Wednesday, 26 February 2014

Moon Balloon

The sky started out as a close up of some chino trousers I was wearing, and the ground as a shoe.

Tuesday, 25 February 2014

The fathers of Vulcanology

Mercalli (L) and Richter (R) both invented scales for measuring the strength of earthquakes. The thing in Richter'slap is a seismograph. He was an avid naturist, hence the lack of clothing in these illustrations.

Monday, 24 February 2014

Abstract Landscape

Some sketches and doodles based on a book of paintings from the cornwall-based painter Kurt Jackson,  composed loosely into a narrative.

Saturday, 15 February 2014

What can the Trees Tell Us?

Another bout of marathon training tonight....clocked two pages in 1 hour 50 minutes, including the script and any background resources. Images of the character were extracted from a youtube lecture on Quantum Physics by Stanford professor Leonard Susskind. (Too late in the evening to listen to it, I've no idea what he actually sounds like, the voice I've given the character is entirely fictional. Thank you Prof. Susskind for the use of the record of the photons you were emitting while you spoke.)

The title was from a competition a couple of years back, I think. The line about God in the garden is borrowed from an old friend. Enjoy!



Thursday, 13 February 2014

Diving

An attempt at capturing, and losing, the rather abstract sensation of grasping a good theory or idea, by reference to a physical metaphor. I had a rough idea where this was going, but the images preceded the words, which were slotted in in the last five minutes.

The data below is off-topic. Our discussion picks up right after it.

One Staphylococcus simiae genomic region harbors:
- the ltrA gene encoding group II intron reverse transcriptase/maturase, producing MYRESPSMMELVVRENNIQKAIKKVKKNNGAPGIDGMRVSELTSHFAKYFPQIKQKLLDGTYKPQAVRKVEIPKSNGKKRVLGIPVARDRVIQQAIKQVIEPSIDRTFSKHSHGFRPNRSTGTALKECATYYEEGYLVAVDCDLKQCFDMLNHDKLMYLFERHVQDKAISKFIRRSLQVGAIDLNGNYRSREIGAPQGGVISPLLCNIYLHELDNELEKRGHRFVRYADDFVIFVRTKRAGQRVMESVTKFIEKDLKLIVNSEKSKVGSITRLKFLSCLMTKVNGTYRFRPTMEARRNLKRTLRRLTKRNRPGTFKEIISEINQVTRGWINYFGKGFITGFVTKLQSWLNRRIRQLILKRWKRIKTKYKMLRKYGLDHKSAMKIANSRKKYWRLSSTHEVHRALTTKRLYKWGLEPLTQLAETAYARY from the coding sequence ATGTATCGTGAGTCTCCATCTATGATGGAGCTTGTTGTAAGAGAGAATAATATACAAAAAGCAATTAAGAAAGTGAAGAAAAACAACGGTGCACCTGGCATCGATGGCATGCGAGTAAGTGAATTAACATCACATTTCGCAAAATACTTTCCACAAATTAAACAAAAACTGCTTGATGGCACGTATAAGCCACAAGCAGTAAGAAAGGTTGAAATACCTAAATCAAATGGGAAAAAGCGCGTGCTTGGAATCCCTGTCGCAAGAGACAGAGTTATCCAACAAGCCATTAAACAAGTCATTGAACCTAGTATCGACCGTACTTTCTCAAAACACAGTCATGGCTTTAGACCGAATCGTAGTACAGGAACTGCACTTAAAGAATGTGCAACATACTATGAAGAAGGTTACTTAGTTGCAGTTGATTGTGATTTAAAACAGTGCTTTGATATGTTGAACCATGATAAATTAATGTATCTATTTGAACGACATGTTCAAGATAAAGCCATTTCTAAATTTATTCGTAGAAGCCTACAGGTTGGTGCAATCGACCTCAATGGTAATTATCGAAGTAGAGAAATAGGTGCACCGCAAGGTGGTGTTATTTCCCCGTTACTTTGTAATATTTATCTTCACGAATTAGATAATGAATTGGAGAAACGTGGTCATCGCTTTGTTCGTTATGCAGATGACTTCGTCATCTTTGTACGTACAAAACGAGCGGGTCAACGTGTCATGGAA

I want to take part in a 24-hour comic creation marathon later this year, and so I'm in training. As with sports training, start off small and build up the muscles. So I'm going to begin with a number of one-page comics created from nothing in 1 hour. This is the first of these.

The training schedule will help with focus, stamina, and technique. Crucially, it's also a way to explore creating shortcuts. A key part of the manifesto I wrote when I started this blog was to find creative ways of cutting corners, and in a 24-hour comic that's crucial to getting a polished finish. I don't want to knock out 24 pages that look like they were done in a hurry, in an exercise jotter with a biro.

So here, I'm leaning on the internet and photos to some extent, although every panel's had quite a lot of hand work.Panel 2 is using some hand-drawn textures that i turned into brushes in Gimp, to give a sort of organic edge to it. I've just started playing with that technique - the image of the diver is 100% digital, and obviously is derived from a photo, but I reckon I can hone this technique to create something that looks much more hand-drawn without giving myself cross-hatcher's cramp under extreme conditions.

Total time taken, 1 hour and 10 minutes, so I ran over time here, and felt like I hurried the script. But I'll be back on the treadmill again soon!

Wandering Aengus returns

There's more than one way to adapt a piece of art to a new medium, and this was a rather extreme exercise in proving it! After last week's emotion-driven, sensuous adaptation of Yeat's poem, here's a highly formalistic, structure-bound, reductionist interpretation, driven by the rational left-brain. There's a  trick I've come across in creative writing exercises, of introducing artificial constraints into a story in order to force creativity in new directions, and this was all about layng down so many rules that I felt trapped!